While this was happening, a publishing house in Paris had just acquired a bundle of poems that had been bled onto pages by a schoolboy in Charleville twenty years before. A young journalist named Rodolphe Darzens had been taken with them ever since reading Paul Verlaine’s article on the boy in Le Poetes Maudits and had painstakingly spent the following years hunting them down. He now had enough to publish a complete volume with a biographical preface to go with it.

However, that boy was now lying in a hospital bed, surrounded by all manner of diseases and with his own to contend with. Nurses had now stopped changing his bed sheets as moving became too painful. One of his eyelids drooped, his heartbeat had become irregular and he couldn’t shit. Awful things were happening to him in the dark. His hope had died before his body. He spent his 37th birthday in pain. His stump had swollen and a growth (most likely a tumour) had grown between his hip and his stomach that had doctors stopping by his bed to look at for fun. The hospital chaplain refused to see him, fearful of the retching and spitting and opted not to offer communion ‘for fear of an involuntary profanation’ – meaning the last rites could not be offered to someone that was more than likely going to choke on the body of Christ.

It wouldn’t have mattered anyway. Rimbaud’s nightly morphine injections had him in delirium again and Isabelle noted that he’d repeat the phrase “Allah Kerim” (Allah is munificent).

Marseille was known as being radiantly sunny and a place where ‘there are avalanches of fruit of every sort’, but the bright sun that shone through the window in his room only served to make him even more miserable. Isabelle recorded that upon looking at the cloudless sky, he turned to her and wept: “I shall go under the earth, and you shall walk in the sun.”

His last act was to dictate a letter to a former business associate back in Africa detailing a convoy of goods to be left in his possession. Arthur Rimbaud died the following morning on November 10, at 10am.

His funeral was expensive but hastily organised. As his body was transported back to Charleville his mother had organised a send off fit for a king. However, she didn’t invite anybody and it was sparsely attended. He was laid to rest in the family vault with a tombstone that bore only his name, age, date of death and the words ‘pray for him’.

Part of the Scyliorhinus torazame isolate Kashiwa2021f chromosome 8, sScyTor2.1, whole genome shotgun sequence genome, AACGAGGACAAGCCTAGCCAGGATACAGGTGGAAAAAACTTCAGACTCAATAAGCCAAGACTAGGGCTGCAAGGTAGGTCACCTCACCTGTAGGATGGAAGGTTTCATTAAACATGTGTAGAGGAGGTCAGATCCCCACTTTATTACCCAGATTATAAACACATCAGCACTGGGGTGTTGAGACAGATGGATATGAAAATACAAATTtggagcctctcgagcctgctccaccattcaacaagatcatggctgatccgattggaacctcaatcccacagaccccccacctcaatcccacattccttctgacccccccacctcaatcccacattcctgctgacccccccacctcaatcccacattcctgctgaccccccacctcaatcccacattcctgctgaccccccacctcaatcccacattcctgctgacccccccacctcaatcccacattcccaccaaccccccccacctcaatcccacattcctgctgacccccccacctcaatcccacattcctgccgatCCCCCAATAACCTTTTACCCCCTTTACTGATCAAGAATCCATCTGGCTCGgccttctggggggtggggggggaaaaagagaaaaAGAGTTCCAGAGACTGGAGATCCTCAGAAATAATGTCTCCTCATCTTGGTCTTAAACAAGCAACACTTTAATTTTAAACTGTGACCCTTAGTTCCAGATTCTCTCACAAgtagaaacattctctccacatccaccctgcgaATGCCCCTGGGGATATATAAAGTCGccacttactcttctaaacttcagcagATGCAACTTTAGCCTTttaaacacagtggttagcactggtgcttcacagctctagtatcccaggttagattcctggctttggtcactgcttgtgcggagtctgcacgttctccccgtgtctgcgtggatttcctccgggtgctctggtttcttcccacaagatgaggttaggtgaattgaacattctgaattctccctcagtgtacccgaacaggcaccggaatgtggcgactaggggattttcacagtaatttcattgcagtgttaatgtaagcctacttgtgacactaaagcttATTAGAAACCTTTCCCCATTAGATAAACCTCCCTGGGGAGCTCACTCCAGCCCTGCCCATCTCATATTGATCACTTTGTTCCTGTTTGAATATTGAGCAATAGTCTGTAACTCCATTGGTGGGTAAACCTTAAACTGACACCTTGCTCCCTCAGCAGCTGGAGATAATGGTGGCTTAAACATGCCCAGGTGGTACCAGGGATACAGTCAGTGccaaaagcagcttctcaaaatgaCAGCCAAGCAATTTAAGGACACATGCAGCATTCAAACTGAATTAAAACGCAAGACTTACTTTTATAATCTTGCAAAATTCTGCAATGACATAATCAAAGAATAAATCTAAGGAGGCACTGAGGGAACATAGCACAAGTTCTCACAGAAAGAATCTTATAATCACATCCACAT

News of his death spread, but the details were sketchy. One report in L’Echo de Paris claimed that he’d died at the docks in Marseille while others reported that he’d made a full recovery and was living everywhere between Harar and the Latin quarter in Paris.

Victor Hugo had once described Rimbaud as an ‘infant Shakespeare’ but the truth was that this ‘brutish little vagrant’ was seldom understood outside of the avant-garde. His poetry was either too difficult or too violent to be appreciated by the masses and the details of his life only seemed to compound his eccentricity.

His sister Isabelle, distraught from grief and the rotten things being written about her brother, began to act as the main informant for would-be biographers, even marrying one in the process.

Between the sea and the light of Marseille, his work had found a new lease of life. Over the years numerous biographies and collections of his work appeared. Everything from his early-published works to errant sentences scribbled on café napkins had been included. A lot was discredited but there is still a healthy bank of material.

Marseille can’t claim to have had Rimbaud’s best years, but the city still feels a deep connection with the man. The hospital he dies in is now a state of the art complex, while in 1989 artist Jean Adamo sculpted a monument to Rimbaud’s life on the Plage du Prado. Cast out of sand, porphyry, cement and water, ‘Le Bateau Ivre’ (The Drunken Ship) stands in homage to a poem Rimbaud wrote in 1871 at the tender age of 16. It’s disjointed shapes and crooked structure makes it look as though it had weathered a hallucinatory thunderstorm before crashing ashore by the chasms of the sea. Much like the man and the city.

Years later, Marseille-born author Jean-Claude Izzo said: “Marseille isn’t a city for tourists. There’s nothing to see. Its beauty can’t be photographed. It can only be shared. It’s a place where you have to take sides, be passionately for or against. Only then can you see what there is to see. And you realise, too late, that you’re in the middle of a tragedy. An ancient tragedy in which the hero is death. In Marseille, even to lose you have to know how to fight.”  Rimbaud wouldn’t have known that at the time, but he’d agree with it now.

By Stevie Green, IBWM Editor.